JIM BOLGER made sure his name will remain in lights for some time as Dawn Approach strode to an emphatic victory in the Group One Vincent O’Brien Stakes at The Curragh, writes Ned Tierney.
With three victories under his belt on this side of the water Dawn Approach headed to Royal Ascot back in June and trounced the opposition in the Coventry Stakes. Although he had not appeared in the mean time the son of New Approach was fit and ready for the fray.
Sporting the Godolphin silks for the first time Dawn Approach was at cramped odds, but he never gave those who willing to trade the slightest cause for worry as he picked off the leaders with ease to defend his unbeaten record. Shamie Heffernan made the running aboard the Ballydoyle horse Flying The Flag until the two maker from where he weakened quickly and dropped right away.
At this point rider Kevin Manning was just about to get to work on Dawn Approach. The response was immediate - in a matter of strides he was in full flow, quickly putting the issue to bed with a four and three-quarter length win from the rank outsider Designs On Rome.
Although he had already been installed as favourite for next year’s 2000 Guineas bookmakers were taking no chances and clipped him even further. The winner has improved significantly in shape since the start of the season and is now a more round full-bodied horse.
Dawn Approach has an all-American pedigree on his dam’s side. She is Hymn Of The Dawn, a daughter of the top sprinter Phone Trick, although she failed to trouble the judge in her five starts between six furlongs and a mile at two and three. She has now bred two winners from four foals with Dawn Approach by far the best.
Hopes are that the Godolphin people will leave this exciting juvenile with Bolger for his three-year-old career as it could well turn out to be lucrative. The result was also a triumph for Galileo for apart of being the father of New Approach he is also the sire of the sensational first crop stallion Sixties Icon.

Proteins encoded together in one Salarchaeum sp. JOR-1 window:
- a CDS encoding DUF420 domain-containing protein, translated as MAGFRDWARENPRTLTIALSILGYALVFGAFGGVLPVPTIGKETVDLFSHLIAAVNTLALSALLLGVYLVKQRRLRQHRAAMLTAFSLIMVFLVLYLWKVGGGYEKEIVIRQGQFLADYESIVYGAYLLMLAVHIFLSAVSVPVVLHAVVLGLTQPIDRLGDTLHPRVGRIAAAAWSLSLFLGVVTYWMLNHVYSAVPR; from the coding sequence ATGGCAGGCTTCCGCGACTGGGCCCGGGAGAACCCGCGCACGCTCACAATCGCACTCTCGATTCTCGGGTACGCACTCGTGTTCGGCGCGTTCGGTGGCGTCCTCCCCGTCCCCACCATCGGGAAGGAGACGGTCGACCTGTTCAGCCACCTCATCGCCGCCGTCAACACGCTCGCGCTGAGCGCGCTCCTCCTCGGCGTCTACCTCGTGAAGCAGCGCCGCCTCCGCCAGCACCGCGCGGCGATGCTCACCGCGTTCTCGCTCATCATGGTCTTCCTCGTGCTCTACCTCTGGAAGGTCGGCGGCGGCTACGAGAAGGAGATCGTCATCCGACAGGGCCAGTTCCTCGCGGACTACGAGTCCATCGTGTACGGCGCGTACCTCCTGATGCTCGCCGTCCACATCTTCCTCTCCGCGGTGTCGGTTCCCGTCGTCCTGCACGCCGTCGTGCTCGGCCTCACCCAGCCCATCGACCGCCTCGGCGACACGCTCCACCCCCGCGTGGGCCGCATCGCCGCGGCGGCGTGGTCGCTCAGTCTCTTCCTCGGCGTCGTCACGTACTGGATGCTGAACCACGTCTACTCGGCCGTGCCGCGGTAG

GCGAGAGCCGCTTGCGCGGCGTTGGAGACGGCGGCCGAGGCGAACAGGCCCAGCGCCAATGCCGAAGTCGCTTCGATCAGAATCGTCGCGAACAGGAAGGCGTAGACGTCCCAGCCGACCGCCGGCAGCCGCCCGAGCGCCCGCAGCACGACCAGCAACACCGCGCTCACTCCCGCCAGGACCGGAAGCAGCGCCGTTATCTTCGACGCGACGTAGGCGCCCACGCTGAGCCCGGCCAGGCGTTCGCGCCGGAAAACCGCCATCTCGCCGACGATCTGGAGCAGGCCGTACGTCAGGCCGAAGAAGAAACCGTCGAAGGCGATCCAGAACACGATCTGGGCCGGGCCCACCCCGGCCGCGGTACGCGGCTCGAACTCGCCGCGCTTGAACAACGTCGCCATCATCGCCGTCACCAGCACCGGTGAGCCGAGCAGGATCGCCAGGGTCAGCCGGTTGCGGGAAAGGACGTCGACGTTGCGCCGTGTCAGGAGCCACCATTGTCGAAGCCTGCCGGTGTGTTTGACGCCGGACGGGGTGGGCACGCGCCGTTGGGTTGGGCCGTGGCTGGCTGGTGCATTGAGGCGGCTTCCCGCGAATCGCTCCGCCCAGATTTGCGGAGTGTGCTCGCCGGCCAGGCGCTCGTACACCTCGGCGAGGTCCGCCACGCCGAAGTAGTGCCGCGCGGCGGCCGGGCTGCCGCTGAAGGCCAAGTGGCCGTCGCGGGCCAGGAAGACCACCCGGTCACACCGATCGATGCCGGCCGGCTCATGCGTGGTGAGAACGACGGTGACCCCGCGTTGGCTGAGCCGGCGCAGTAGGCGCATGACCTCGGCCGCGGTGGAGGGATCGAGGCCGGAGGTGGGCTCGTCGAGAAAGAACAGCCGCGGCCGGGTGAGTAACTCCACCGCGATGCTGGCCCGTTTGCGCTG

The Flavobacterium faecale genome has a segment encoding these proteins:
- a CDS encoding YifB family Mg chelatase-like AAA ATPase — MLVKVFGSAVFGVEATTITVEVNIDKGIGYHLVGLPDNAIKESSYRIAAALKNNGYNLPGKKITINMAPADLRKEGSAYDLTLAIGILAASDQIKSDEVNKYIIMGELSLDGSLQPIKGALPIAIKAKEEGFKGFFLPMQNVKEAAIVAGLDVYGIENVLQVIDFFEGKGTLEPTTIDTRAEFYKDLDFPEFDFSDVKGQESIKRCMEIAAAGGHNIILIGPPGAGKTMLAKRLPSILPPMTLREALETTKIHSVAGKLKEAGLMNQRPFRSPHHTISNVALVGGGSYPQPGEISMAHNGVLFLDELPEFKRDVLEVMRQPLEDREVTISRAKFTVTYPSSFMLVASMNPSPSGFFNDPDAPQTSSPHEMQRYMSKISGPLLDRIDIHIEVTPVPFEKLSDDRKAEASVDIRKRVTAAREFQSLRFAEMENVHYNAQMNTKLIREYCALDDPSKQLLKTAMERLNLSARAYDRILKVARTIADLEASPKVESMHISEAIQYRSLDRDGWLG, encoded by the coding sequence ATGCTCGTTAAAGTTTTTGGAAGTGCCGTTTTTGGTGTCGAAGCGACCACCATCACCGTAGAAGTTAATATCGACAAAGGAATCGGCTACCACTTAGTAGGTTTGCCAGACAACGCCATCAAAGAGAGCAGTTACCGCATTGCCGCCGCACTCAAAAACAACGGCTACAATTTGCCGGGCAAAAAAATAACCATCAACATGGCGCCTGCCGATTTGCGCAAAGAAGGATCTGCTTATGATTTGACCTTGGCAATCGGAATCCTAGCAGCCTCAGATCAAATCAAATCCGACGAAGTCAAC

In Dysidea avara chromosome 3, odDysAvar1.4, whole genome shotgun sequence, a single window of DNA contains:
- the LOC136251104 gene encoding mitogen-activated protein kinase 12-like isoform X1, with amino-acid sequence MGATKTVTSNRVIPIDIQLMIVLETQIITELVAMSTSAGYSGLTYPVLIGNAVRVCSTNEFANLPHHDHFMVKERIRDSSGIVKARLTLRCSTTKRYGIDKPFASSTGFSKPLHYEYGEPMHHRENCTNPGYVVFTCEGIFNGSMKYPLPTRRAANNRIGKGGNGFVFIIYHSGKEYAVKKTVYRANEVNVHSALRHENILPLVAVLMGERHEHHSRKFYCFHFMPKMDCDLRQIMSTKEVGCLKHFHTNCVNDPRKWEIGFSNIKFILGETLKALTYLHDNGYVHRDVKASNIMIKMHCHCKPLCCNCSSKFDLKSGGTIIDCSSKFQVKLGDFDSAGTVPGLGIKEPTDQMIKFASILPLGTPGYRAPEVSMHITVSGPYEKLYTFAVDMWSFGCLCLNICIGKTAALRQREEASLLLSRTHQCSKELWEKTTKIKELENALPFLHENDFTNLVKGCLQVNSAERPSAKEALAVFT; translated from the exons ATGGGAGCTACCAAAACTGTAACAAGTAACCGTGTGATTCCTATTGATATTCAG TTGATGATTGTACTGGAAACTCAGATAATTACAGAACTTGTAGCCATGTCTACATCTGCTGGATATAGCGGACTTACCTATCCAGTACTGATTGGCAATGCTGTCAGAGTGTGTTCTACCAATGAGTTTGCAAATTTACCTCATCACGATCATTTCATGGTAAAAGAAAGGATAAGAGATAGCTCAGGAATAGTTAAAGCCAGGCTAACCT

Time was when the Irish St Leger was the highlight of the Autumn scene on this side of the water. That has changed very much with the passing of years as breeders go looking for faster horses which produces, in turn, more precocious juveniles. This has not gone unnoticed by the race organisers who, a number of years ago, decided to open the contest up to older horses.
Easy to back
Fame and Glory went to post an easy to back tip in Saturday’s contest but in all honestly he looks a light of other days. Although he made much of the running the gears were no longer there when the pace was upped halfway down the straight. At this stage any one of four horses could be called the winner and as they flashed past the post opinion was sharply divided as to the placings.
The camera showed that Niall McCullagh had gained his first Group One victory aboard Royal Diamond, who also handed trainer Tommy Carmody his first Classic winner since renewing his licence at the beginning of the season. Mick Halford’s runner Massiyn was just behind, with a short head separating him and Brown Panther in third place.
For an animal that was winning a Leopardstown handicap off a mark of 80 it is a sharp improvement but it also says something for the quality of the contest.
This is the second coming of Carmody as a trainer who was a top jumping rider with the Dickinson’s in England. His first venture never really got off the ground but a meeting with Andrew Tinkler, which was organised by Johnny Murtagh, changed all that. He is now renting a yard on The Curragh which is owned by Murtagh, with the rider also giving a helping hand.
The venture was seen as a conflict of interests by the Aga Khan, who had Murtagh as his retained jockey in this country, and led to a parting of the ways between owner and jockey. Murtagh will hardly lose any sleep about the matter as he is still one of the best around but it gives some credence to the rumour that it’s only a matter of time until he hands in his licence and goes training full time.
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